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  2. Maybe not the same but the books are clear her brother was abusive to her. “Don’t wake the dragon”. We also know she complains Drogo “treats her like a dog”. If Sansa is the measuring stick for what abuse is it’s an incredibly tall bar. I only offered Sansa as a counter example to the implication that rich and abused are somehow mutually exclusive.
  3. Soylent Brown

    Football: pool in to the Final Spur of the season

    The trouble with a salary cap is I just can't see anyway to implement a reasonable one (one that the smaller teams could make the most of) that doesn't completely kill the bigger clubs. I mean, what would big teams have to do, sack half of their squads to meet the cap? I'm not against the idea of it, I just don't see how it could ever come to be.
  4. Jon Mark Selmy

    Master thread on what the Show means for the book plot

    No. It's about the nature of power and a study on how to deal with it and what it causes. The "apocalyptic once in a millenia invasion" is just the text. Politics is the actual subtext. (But I don't see why more houses need to fall, specially considering the show does not presents many of them either way.)
  5. RYShh

    Jon killing Dany doesn’t work for me

    You know very well Dany never get the same treatment that Sansa suffered from Ramsay.
  6. I don't see how Jon betrayed her, If anything Jon let her to be the Queen of S7 Kingdoms even when he had the better claim to the IT than Dany had, as Samwell says ''she shouldn't be'', but Jon still didn't ''betray'' her, and called Dany his Queen, did he need to do that? He was the Rhaegar's only living son, but still he said he didn't want it. To ask from Jon to lie to his family was just too much. And Dany only asked that from Jon, because she knew; A- Jon had better claim than hers B- People don't like a foreigner such as Dany who never lived in Westeros before, while Jon was a war hero and raised by honorable Ned Stark in Westeros. Also, they already said everyone would die if they didn't fight against the army of the dead, it's not something they could choose. It was so serious that even Jaime betrayed Cersei and went to the North. Yes Cersei didn't fight, it was an evil and terrible act, but strategically she could do that. The North would never obey her rule, so she thought it's best to not send her armies to help them, and she had the KL, Dany didn't have KL and she just lost the Olenna Tyrell, the Highgarden, the Dorne and Yara Greyjoy. She was in a terrible position, and she needed allies, to help North was the only thing she could do to earn allies, and she did. It was poltical as well as realistic, since she couldn't defeat the Night King alone as well, we've seen her Dragons can't harm the White Walkers.
  7. Kaapstad

    Tyrion and Sansa...

    Probably she forgot about the disease. The books make it as clear as day. https://awoiaf.westeros.org/index.php/Butterfly_fever The so-called butterfly fever is a disease native to the isle of Naath. It is believed to be transmitted by the local butterflies, particularly a large black-and-white variety with wings as big as a man's hand, according to Archmaester Ebrose. Even though the Naathi themselves are immune to this sickness, all outsiders who remain too long on Naath fall prey to it.[1]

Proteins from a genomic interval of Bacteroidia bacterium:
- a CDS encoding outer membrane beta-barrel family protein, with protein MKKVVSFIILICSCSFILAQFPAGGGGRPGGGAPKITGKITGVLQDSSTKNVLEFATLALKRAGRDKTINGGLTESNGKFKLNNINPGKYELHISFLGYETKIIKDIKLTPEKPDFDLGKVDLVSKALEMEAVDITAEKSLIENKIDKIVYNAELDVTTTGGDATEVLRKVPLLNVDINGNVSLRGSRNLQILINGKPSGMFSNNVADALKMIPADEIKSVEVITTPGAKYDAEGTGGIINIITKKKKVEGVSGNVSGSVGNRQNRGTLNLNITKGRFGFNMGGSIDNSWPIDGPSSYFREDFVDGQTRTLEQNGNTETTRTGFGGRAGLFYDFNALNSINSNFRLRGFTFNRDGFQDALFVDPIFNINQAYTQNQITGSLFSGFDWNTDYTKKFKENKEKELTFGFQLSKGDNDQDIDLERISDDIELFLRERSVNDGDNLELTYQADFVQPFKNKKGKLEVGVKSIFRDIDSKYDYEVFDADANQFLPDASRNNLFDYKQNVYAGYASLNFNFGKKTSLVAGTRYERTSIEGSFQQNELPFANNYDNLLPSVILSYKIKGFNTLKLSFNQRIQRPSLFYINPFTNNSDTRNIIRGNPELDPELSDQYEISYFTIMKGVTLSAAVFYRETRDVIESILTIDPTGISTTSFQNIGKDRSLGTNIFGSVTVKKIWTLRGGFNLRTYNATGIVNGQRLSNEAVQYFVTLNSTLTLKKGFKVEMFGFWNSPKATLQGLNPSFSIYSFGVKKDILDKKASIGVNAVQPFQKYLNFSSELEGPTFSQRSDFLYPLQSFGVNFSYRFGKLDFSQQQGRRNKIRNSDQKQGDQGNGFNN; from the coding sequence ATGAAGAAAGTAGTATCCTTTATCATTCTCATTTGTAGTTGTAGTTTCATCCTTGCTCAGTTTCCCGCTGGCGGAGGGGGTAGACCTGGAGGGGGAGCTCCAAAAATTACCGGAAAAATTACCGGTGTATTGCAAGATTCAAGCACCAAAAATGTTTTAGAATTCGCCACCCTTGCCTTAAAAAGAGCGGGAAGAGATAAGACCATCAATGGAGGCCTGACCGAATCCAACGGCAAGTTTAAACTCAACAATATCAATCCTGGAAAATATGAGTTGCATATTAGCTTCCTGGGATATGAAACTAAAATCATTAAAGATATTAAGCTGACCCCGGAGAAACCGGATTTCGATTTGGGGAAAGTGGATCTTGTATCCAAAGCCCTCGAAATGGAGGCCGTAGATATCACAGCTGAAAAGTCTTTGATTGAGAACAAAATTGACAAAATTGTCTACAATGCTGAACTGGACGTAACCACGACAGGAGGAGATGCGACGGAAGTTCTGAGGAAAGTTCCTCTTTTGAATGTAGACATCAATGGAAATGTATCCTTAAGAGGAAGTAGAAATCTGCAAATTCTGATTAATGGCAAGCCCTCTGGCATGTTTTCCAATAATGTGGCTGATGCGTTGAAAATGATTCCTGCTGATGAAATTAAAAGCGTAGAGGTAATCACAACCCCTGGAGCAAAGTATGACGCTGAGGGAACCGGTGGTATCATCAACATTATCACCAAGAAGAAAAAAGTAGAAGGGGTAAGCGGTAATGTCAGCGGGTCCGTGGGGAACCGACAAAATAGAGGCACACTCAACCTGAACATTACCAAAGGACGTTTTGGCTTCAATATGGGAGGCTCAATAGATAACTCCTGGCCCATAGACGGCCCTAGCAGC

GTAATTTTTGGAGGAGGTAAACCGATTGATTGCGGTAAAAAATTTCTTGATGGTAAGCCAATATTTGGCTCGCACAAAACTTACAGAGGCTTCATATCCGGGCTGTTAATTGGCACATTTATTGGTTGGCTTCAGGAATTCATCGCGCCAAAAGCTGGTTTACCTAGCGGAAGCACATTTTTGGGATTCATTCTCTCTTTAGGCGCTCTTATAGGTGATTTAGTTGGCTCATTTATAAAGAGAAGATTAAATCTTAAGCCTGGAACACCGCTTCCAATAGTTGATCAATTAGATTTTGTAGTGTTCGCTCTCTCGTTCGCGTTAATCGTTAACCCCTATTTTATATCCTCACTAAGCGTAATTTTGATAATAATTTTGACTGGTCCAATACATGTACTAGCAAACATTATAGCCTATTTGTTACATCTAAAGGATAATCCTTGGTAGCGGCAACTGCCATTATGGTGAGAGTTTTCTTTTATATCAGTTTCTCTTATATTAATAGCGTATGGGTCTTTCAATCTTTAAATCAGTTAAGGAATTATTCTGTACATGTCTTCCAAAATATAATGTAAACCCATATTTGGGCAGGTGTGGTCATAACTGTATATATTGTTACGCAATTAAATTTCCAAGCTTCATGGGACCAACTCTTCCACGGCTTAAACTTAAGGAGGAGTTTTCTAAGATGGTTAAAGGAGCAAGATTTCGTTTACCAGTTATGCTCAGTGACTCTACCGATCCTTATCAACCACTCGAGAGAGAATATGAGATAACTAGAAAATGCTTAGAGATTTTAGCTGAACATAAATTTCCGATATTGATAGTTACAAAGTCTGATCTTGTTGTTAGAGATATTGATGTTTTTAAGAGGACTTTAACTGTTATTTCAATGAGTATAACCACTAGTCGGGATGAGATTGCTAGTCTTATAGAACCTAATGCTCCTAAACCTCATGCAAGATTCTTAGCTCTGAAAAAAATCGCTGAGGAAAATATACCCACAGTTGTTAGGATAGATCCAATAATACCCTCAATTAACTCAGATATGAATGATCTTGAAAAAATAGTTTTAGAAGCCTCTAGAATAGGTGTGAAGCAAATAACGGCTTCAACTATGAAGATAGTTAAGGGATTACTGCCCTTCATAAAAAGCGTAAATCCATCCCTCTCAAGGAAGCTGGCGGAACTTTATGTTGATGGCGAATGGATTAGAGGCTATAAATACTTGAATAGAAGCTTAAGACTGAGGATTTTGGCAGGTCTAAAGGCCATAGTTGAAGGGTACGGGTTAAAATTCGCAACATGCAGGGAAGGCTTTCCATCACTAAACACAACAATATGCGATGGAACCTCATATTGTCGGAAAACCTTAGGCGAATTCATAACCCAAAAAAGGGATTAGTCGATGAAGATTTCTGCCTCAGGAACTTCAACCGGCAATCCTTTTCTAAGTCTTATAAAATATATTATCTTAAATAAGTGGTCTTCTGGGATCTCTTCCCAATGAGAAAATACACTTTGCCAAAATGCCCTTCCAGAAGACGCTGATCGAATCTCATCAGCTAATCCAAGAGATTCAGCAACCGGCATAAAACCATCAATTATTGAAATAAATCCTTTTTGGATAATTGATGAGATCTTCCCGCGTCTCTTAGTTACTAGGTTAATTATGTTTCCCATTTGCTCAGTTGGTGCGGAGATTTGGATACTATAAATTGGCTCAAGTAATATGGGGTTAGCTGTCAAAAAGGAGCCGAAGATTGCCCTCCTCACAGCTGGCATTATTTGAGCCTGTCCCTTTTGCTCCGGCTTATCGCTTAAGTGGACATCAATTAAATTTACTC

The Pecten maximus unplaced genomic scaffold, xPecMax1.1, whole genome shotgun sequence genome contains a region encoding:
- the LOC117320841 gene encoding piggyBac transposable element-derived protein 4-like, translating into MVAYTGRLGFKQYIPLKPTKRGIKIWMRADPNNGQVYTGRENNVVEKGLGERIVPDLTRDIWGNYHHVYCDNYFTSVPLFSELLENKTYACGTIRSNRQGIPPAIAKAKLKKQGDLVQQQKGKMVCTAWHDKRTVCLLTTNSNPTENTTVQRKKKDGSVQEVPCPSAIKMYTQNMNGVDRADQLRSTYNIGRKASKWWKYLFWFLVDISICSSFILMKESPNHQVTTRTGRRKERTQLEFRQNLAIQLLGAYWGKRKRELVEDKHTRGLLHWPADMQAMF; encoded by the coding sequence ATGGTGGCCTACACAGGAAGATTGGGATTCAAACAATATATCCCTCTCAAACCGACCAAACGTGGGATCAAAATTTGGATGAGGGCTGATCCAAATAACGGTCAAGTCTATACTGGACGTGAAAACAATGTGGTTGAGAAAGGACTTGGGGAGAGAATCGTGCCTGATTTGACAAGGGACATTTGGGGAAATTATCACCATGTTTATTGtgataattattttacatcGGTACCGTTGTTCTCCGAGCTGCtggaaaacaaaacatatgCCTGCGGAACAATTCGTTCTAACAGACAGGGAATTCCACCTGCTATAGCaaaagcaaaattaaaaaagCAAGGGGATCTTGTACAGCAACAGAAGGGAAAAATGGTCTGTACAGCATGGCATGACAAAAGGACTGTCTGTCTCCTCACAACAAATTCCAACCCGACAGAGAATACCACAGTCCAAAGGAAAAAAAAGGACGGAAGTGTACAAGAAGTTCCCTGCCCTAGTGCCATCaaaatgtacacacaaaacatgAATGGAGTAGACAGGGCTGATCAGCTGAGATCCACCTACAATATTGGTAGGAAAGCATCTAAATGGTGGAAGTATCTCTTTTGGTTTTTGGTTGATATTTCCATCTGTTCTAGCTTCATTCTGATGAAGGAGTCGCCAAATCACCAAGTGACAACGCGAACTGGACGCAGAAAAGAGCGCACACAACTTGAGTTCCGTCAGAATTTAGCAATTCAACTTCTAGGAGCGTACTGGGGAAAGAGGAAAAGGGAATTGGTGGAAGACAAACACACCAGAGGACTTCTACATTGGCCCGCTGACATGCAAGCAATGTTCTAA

8. Lady Rhodes

    The Pact of Versailles

    Those are my thoughts as well
  9. Nevis

    Nativity

    I doubt that Gendry thinks like a feudal lord.
  10. Rich does not imply lack of abuse. Especially women in Westeros with lord husbands or brothers. Ask Sansa.
  11. Rose of Red Lake

    People's reaction to Dany turning Mad Queen says something about us as humans

    She is fine profiting off the slave trade. You see how she has no moral center here, she is not ideologically opposed to slavery, she is opposed to losing to her enemies. So now folks wonder if she's just like the masters she displaced. And maybe she is - as we saw in Meereen she simply inverted the hierarchy, forcing former masters to plow her fields without a wage. She makes the same decisions as the tyrants before her. She uses the same violence, the same economic policies they inflict. That said I do think she did a lot of good in Meereen and she made the best decisions of her career when she didn't rely on her dragons.
  12. If the only thing that makes you negotiate is the threat of losing you power entirely you are a tyrant. She only negotiated when given no choice. Vaes Dothrak, while extreme on both sides, shows an unwillingness to compromise. Either her demands are met or she uses overwhelming force. Only when that force is ineffective at getting 100% of what she wants does she compromise. It’s not evidence of not being a tyrant. Look the bread crumbs were there. Not served up on a platter but we were “played” by the story. Blinded by our expectations of stories and heroes perhaps but the story is there.
  13. House Cambodia

    The Pact of Versailles

    I think there were definitely strong echoes of Animal Farm in Dany's arc - messed up by the rushed scripting, but it will come out in the books.
  14. We are discussing show here. She wasn't a kid in the show; she was significantly aged up. Which is another reason why her actions don't really fit; she acts like a kid yet she isn't one.
  15. She did when she was yet a kid, but then she matured with the help of her advisors and friends/lovers. Doesn't mean she isn't a dragon anymore.